Those views were irrelevant, she maintained, to the board’s decision.
“Let’s say someone or people did have feelings about Islam — the fact that every single terrorist attack in the last 20 years was committed by Muslims — they never spoke about that during the planning board meetings,” Ms. Caratzola said. (Her count of terrorist attacks excludes mass shootings in the United States, most of which have been carried out by people not associated with Islam.)
Criticism of the mosque proposal on land use grounds, she said, should not limit what she and other members of the public express elsewhere.
“Are we not allowed to voice concerns about a religion, or is it not O.K. just about Islam?” Ms. Caratzola asked.
The decisive moment in the planning board’s work came early on, when it turned down the proposal for a 50-car parking lot, although the board’s own planner, as well as the township’s, appeared to have initially accepted it. The township’s formula for church parking, one spot for every three people, “is not applicable to mosques, or for that matter, to ‘houses of worship,’” the board’s lawyer and planner wrote in a January 2013 memo. “By its express terms, this standard only applies to ‘churches,’ ‘auditoriums’ and ‘theaters.’”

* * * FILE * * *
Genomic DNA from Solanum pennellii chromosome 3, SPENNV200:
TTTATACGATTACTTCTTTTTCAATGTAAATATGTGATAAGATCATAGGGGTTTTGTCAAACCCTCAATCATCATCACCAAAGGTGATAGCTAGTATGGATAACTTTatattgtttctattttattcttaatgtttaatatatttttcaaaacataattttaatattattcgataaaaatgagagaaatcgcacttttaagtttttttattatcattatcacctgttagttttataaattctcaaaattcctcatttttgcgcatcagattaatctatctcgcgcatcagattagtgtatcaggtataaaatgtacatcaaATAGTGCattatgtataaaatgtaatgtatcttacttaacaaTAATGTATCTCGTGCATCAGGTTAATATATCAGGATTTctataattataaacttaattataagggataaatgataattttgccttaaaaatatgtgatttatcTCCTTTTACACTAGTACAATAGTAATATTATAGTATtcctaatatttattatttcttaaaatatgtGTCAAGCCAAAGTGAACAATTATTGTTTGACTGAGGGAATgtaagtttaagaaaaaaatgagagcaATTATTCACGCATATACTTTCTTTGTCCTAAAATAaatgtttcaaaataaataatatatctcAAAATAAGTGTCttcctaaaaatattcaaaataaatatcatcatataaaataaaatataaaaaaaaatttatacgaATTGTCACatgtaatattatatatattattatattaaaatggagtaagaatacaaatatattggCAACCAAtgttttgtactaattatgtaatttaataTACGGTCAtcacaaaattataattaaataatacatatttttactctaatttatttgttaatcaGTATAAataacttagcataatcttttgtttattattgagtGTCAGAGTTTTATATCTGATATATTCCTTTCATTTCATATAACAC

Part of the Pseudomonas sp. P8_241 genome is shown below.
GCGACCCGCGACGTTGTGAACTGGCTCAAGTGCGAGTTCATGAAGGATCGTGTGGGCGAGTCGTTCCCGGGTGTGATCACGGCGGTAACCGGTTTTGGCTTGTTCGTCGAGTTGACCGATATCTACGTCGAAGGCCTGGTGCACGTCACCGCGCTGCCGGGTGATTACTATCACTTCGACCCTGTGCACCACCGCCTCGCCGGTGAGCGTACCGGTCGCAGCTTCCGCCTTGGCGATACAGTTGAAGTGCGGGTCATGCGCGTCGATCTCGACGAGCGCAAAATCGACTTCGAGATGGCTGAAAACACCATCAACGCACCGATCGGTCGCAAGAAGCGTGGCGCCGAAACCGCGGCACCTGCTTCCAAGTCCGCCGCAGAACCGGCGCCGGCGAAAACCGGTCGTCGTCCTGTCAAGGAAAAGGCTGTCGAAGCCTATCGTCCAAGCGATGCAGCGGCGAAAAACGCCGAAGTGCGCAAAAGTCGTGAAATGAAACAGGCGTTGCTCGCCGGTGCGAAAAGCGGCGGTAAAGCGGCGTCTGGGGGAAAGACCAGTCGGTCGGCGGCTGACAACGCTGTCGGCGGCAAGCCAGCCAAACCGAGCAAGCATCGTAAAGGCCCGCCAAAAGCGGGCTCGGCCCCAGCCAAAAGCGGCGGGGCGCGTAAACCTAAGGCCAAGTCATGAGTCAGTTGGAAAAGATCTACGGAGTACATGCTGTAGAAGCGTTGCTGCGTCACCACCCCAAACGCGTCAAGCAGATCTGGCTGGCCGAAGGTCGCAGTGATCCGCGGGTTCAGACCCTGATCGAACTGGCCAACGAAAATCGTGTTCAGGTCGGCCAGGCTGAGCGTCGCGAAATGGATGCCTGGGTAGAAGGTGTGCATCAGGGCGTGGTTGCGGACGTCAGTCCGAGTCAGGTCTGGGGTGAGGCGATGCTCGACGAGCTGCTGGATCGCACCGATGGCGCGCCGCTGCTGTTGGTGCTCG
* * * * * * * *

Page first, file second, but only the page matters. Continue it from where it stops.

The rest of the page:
After nearly a year of haggling, a group opposed to the mosque, the Bernards Township Citizens for Responsible Development, presented an engineer who said a 107-car parking lot was needed. Almost immediately, the board adopted that standard.
Doubling the size of the parking lot led to a host of other micro-concerns, like the possibility that a neighbor 200 yards away would see headlights through a canopy of trees; the adequacy of the drainage; whether a fence would aesthetically please; and where children would be dropped off for Sunday school.
The planning board rejected the application for the mosque in December.
During the process, one blogger opposed to the mosque explained that the strategy was to wear out the mosque proponents.
“Our goal is to force the township planning board to put a stay on the decision, order new studies, and drag the issue into neverland,” the blogger wrote, under the name weiminlu99.
At Ms. Caratzola’s urging, the township also doubled to six acres the land required for houses of worship, drastically increasing their costs.
The Islamic Society’s complaint opens with a statement by President Dwight D. Eisenhower in June 1957, when he spoke at the inauguration of a mosque in Washington.
“And I should like to assure you, my Islamic friends, that under the American Constitution, under American tradition, and in American hearts, this center, this place of worship, is just as welcome as could be a similar edifice of any other religion,” said President Eisenhower, who served as the supreme commander of American forces in Europe during World War II. “Indeed, America would fight with her whole strength for your right to have here your own church and worship according to your conscience.”
Correction: March 10, 2016
An earlier version of this article misstated the name of the group opposed to the building of the mosque. It is the Bernards Township Citizens for Responsible Development, not the Brooks Township Committee for Responsible Development.